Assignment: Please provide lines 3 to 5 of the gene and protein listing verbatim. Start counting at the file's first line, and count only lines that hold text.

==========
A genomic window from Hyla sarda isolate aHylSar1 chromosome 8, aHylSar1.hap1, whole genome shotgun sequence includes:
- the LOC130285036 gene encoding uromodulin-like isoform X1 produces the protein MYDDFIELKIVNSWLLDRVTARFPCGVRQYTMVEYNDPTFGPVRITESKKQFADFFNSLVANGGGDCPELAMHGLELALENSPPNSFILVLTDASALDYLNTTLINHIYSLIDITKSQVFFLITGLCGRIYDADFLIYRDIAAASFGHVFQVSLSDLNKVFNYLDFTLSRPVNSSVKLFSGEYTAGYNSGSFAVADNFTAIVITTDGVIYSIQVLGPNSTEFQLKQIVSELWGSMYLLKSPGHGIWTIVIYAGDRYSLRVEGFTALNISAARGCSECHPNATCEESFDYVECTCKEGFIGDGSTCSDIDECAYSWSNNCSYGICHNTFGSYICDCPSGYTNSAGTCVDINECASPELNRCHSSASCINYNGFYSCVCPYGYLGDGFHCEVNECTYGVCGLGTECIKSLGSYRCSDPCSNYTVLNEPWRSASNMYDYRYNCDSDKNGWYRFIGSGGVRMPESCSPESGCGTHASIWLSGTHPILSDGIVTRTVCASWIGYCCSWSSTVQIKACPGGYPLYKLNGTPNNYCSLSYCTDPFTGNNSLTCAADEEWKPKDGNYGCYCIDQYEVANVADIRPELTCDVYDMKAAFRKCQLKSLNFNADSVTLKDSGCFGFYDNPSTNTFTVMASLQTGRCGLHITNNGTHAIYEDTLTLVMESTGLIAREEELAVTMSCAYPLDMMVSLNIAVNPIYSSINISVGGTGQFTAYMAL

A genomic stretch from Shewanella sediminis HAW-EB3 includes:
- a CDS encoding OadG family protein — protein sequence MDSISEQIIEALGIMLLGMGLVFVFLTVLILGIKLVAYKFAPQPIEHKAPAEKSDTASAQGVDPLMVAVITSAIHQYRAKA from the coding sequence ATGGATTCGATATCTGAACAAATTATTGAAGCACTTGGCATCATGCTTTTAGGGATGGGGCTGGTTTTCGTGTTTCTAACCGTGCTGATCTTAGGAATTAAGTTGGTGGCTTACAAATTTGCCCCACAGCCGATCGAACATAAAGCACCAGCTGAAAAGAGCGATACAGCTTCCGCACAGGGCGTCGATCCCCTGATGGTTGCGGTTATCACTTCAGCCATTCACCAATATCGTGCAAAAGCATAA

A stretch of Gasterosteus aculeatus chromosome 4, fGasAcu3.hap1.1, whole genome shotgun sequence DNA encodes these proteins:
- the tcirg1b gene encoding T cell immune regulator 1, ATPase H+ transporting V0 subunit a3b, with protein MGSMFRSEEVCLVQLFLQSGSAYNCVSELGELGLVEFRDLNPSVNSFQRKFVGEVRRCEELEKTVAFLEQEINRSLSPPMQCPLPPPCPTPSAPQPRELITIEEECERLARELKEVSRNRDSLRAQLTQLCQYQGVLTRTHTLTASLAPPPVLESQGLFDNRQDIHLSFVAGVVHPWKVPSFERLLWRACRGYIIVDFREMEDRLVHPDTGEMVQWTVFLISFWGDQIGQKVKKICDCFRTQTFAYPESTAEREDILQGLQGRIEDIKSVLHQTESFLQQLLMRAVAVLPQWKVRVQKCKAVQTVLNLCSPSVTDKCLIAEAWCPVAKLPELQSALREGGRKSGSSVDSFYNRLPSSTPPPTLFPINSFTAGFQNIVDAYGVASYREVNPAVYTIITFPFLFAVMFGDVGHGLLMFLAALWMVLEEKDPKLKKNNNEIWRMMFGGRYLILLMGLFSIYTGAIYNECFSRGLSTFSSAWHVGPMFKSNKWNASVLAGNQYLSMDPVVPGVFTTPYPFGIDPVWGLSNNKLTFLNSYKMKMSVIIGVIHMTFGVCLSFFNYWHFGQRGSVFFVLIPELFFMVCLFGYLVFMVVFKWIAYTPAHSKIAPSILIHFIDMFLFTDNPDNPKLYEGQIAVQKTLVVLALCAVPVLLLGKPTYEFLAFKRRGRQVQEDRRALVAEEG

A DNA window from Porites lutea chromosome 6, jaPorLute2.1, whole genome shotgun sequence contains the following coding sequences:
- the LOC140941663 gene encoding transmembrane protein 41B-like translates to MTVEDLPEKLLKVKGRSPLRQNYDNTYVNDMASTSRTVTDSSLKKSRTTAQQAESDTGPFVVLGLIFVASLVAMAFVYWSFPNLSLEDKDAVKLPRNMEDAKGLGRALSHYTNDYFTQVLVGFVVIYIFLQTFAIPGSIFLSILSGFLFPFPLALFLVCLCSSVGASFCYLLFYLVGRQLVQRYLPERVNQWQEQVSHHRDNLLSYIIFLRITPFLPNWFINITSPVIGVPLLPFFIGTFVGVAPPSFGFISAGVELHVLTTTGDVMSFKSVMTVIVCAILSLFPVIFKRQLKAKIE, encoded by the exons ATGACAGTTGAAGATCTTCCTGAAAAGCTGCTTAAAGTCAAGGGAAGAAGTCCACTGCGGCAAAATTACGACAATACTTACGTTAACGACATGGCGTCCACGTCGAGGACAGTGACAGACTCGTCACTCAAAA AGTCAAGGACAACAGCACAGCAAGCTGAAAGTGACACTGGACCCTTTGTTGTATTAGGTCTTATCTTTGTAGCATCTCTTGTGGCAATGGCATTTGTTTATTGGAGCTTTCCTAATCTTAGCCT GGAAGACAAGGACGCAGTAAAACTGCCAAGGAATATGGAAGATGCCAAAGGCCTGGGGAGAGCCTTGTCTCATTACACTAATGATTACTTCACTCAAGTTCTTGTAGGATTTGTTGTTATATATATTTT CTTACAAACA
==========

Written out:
A genomic stretch from Shewanella sediminis HAW-EB3 includes:
- a CDS encoding OadG family protein — protein sequence MDSISEQIIEALGIMLLGMGLVFVFLTVLILGIKLVAYKFAPQPIEHKAPAEKSDTASAQGVDPLMVAVITSAIHQYRAKA from the coding sequence ATGGATTCGATATCTGAACAAATTATTGAAGCACTTGGCATCATGCTTTTAGGGATGGGGCTGGTTTTCGTGTTTCTAACCGTGCTGATCTTAGGAATTAAGTTGGTGGCTTACAAATTTGCCCCACAGCCGATCGAACATAAAGCACCAGCTGAAAAGAGCGATACAGCTTCCGCACAGGGCGTCGATCCCCTGATGGTTGCGGTTATCACTTCAGCCATTCACCAATATCGTGCAAAAGCATAA

A stretch of Gasterosteus aculeatus chromosome 4, fGasAcu3.hap1.1, whole genome shotgun sequence DNA encodes these proteins: